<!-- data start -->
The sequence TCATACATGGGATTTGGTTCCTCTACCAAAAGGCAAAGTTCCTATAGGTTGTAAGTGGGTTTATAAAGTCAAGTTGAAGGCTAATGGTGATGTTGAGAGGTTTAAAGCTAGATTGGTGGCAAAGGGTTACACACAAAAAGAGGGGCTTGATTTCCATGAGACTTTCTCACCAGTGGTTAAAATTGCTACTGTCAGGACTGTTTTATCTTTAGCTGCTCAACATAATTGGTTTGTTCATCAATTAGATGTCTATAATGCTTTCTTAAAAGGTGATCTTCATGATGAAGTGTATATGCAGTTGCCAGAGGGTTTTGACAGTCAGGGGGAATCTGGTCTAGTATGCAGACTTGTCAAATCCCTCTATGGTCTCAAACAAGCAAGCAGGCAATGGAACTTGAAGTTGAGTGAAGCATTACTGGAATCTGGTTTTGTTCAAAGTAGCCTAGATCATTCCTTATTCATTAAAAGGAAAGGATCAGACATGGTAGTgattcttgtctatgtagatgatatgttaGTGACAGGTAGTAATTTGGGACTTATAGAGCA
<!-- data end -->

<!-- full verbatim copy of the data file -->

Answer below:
The sequence TCATACATGGGATTTGGTTCCTCTACCAAAAGGCAAAGTTCCTATAGGTTGTAAGTGGGTTTATAAAGTCAAGTTGAAGGCTAATGGTGATGTTGAGAGGTTTAAAGCTAGATTGGTGGCAAAGGGTTACACACAAAAAGAGGGGCTTGATTTCCATGAGACTTTCTCACCAGTGGTTAAAATTGCTACTGTCAGGACTGTTTTATCTTTAGCTGCTCAACATAATTGGTTTGTTCATCAATTAGATGTCTATAATGCTTTCTTAAAAGGTGATCTTCATGATGAAGTGTATATGCAGTTGCCAGAGGGTTTTGACAGTCAGGGGGAATCTGGTCTAGTATGCAGACTTGTCAAATCCCTCTATGGTCTCAAACAAGCAAGCAGGCAATGGAACTTGAAGTTGAGTGAAGCATTACTGGAATCTGGTTTTGTTCAAAGTAGCCTAGATCATTCCTTATTCATTAAAAGGAAAGGATCAGACATGGTAGTgattcttgtctatgtagatgatatgttaGTGACAGGTAGTAATTTGGGACTTATAGAGCA